Thriving in sunny locations in any fertile but well-drained soil, a butterfly bush (Buddleja davidii) may be grown in a container. Since the shrub is fast growing and often matures 5 to 10 feet tall and wide, it's suitable to grow only for a short time in a container. The larger the container the better, so its roots enjoy ample room to develop and support the production of branches with flowers.
A young butterfly bush will thrive in a container setting for one growing season. After that, the roots will likely outgrown the soil volume in the pot and suffer the following year. For example, a butterfly bush that is purchased in a 10-inch diameter container, also referred to as a 3-gallon pot, will prosper if transplanted into a larger container that's at least 24 inches in diameter and hold at least 10 gallons of soil. Expect to transplant the shrub into the ground in the second year for it to continue to thrive.
Not all butterfly bushes are genetically equal. A wide array of cultivars exist that display different colored flowers and reach different mature sizes. If you choose to grow a butterfly bush in a container on the patio to attract butterflies, you should search for a dwarf or small-sized cultivar, rather than one that reaches 6 to 8 feet tall. Petite Plum, Petite Indigo/Nanho Blue, Petite Snow, Peacock, Nanho White and Nanho Purple are varieties that mature 4 to 5 feet tall and wide. The hybrid selection Blue Chip, marketed by its trademark name Lo & Behold, may be best suited for long-term container culture since it matures only 2 to 3 feet tall and wide.
Growing Plants in Containers
Gardeners choosing to plant butterfly bushes in large containers need to plan for extra watering, fertilizing and potential plant wilt in summer. The container needs to provide good drainage with multiple holes in the bottom, otherwise roots will suffocate and rot. Butterfly bushes need lots of sun. The full sun exposures encourage flowering, but the heat from the sunlight on the above-ground container causes the soil to dry out more quickly. Thus, more frequent watering on hot days is needed to prevent wilting. Do not use topsoil in containers as it will harden and compact; use a porous peat-based potting mix.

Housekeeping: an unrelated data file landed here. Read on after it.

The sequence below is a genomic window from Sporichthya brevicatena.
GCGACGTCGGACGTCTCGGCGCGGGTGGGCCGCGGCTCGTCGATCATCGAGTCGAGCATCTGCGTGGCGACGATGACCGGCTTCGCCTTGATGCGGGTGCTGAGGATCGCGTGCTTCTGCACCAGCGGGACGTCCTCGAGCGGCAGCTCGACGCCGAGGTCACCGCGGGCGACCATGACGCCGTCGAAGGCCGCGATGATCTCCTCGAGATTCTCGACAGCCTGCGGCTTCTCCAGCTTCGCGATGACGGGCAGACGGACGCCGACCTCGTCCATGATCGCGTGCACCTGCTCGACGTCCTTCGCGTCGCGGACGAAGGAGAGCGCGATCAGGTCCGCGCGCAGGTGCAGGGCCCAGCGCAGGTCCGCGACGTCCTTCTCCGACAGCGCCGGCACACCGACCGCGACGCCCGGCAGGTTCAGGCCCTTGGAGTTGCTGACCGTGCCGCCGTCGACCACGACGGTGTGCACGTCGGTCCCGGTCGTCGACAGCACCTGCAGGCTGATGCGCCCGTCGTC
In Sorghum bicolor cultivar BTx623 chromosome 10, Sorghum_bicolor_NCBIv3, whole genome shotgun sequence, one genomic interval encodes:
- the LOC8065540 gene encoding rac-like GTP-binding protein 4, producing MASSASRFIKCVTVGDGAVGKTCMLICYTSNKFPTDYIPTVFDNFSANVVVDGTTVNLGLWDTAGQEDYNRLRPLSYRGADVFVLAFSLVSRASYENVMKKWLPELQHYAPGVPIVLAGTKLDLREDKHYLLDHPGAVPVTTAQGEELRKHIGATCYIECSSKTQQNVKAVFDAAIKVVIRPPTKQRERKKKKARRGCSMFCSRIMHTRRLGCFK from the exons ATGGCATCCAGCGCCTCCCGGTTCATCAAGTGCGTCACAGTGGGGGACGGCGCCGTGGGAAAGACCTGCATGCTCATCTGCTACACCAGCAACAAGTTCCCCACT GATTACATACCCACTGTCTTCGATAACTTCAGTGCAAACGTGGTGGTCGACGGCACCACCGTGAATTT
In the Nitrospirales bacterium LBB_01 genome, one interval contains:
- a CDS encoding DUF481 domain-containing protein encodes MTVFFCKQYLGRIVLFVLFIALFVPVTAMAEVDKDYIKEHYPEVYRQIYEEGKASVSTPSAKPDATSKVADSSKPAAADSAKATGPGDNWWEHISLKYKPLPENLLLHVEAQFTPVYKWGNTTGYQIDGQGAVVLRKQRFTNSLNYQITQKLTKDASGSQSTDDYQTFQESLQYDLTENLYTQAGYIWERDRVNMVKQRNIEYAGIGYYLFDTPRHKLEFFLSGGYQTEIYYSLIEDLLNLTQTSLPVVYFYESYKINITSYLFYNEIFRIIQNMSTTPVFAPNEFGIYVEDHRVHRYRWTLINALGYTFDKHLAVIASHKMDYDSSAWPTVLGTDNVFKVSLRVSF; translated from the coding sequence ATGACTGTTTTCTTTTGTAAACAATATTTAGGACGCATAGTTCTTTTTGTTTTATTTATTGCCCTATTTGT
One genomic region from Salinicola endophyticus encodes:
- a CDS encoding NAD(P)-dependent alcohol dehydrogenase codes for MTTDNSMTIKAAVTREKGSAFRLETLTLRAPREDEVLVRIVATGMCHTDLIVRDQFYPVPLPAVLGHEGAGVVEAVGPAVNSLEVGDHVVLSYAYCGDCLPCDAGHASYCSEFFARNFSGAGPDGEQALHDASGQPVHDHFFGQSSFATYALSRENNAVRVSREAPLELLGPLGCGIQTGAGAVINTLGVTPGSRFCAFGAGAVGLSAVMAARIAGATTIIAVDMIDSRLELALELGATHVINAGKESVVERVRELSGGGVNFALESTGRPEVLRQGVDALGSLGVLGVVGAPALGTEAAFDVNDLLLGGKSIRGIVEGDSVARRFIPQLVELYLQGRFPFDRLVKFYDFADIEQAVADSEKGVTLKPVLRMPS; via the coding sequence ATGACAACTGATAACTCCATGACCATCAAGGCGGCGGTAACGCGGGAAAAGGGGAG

With a butterfly bush growing in a container, both summer heat and winter cold will penetrate into the soil and affect plant roots. In the northern U.S., the summer may prove the perfect temperature for the plant, but winters too cold for the normally hardy butterfly bush to survive. Insulate the container with straw or sink it into the ground to protect the roots over winter. Conversely, in the South, the winters are mild, but the long hot summers and intense sunlight may require additional watering or relocating the container to partial shade to keep the bush vibrant.